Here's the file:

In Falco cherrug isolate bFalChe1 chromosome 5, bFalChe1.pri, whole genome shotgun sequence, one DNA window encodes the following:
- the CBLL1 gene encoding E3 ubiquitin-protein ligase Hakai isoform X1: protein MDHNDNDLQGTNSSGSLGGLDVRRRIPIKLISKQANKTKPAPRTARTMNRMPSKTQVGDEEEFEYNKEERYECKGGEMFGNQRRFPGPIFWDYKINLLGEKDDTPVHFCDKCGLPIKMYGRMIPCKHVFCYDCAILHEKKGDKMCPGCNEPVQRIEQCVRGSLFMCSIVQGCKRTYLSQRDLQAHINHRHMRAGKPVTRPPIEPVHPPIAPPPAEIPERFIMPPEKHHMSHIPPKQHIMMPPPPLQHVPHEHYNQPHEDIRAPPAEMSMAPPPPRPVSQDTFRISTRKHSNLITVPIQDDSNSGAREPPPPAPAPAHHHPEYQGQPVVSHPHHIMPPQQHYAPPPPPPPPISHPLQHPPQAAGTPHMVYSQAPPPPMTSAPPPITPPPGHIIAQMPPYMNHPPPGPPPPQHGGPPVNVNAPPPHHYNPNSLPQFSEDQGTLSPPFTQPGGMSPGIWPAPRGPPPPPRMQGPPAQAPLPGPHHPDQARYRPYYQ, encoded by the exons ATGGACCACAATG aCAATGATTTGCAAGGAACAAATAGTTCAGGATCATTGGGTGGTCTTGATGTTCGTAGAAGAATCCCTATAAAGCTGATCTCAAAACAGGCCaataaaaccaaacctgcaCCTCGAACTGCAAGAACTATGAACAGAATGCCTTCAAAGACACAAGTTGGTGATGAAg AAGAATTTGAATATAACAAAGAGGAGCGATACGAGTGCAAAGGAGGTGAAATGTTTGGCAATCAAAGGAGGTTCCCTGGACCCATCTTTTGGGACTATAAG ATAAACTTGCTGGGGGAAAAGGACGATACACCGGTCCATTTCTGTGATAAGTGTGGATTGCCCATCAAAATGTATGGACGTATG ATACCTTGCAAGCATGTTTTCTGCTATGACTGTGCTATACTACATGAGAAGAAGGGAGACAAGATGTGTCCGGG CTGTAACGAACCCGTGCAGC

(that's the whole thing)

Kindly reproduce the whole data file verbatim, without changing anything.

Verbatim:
In Falco cherrug isolate bFalChe1 chromosome 5, bFalChe1.pri, whole genome shotgun sequence, one DNA window encodes the following:
- the CBLL1 gene encoding E3 ubiquitin-protein ligase Hakai isoform X1: protein MDHNDNDLQGTNSSGSLGGLDVRRRIPIKLISKQANKTKPAPRTARTMNRMPSKTQVGDEEEFEYNKEERYECKGGEMFGNQRRFPGPIFWDYKINLLGEKDDTPVHFCDKCGLPIKMYGRMIPCKHVFCYDCAILHEKKGDKMCPGCNEPVQRIEQCVRGSLFMCSIVQGCKRTYLSQRDLQAHINHRHMRAGKPVTRPPIEPVHPPIAPPPAEIPERFIMPPEKHHMSHIPPKQHIMMPPPPLQHVPHEHYNQPHEDIRAPPAEMSMAPPPPRPVSQDTFRISTRKHSNLITVPIQDDSNSGAREPPPPAPAPAHHHPEYQGQPVVSHPHHIMPPQQHYAPPPPPPPPISHPLQHPPQAAGTPHMVYSQAPPPPMTSAPPPITPPPGHIIAQMPPYMNHPPPGPPPPQHGGPPVNVNAPPPHHYNPNSLPQFSEDQGTLSPPFTQPGGMSPGIWPAPRGPPPPPRMQGPPAQAPLPGPHHPDQARYRPYYQ, encoded by the exons ATGGACCACAATG aCAATGATTTGCAAGGAACAAATAGTTCAGGATCATTGGGTGGTCTTGATGTTCGTAGAAGAATCCCTATAAAGCTGATCTCAAAACAGGCCaataaaaccaaacctgcaCCTCGAACTGCAAGAACTATGAACAGAATGCCTTCAAAGACACAAGTTGGTGATGAAg AAGAATTTGAATATAACAAAGAGGAGCGATACGAGTGCAAAGGAGGTGAAATGTTTGGCAATCAAAGGAGGTTCCCTGGACCCATCTTTTGGGACTATAAG ATAAACTTGCTGGGGGAAAAGGACGATACACCGGTCCATTTCTGTGATAAGTGTGGATTGCCCATCAAAATGTATGGACGTATG ATACCTTGCAAGCATGTTTTCTGCTATGACTGTGCTATACTACATGAGAAGAAGGGAGACAAGATGTGTCCGGG CTGTAACGAACCCGTGCAGC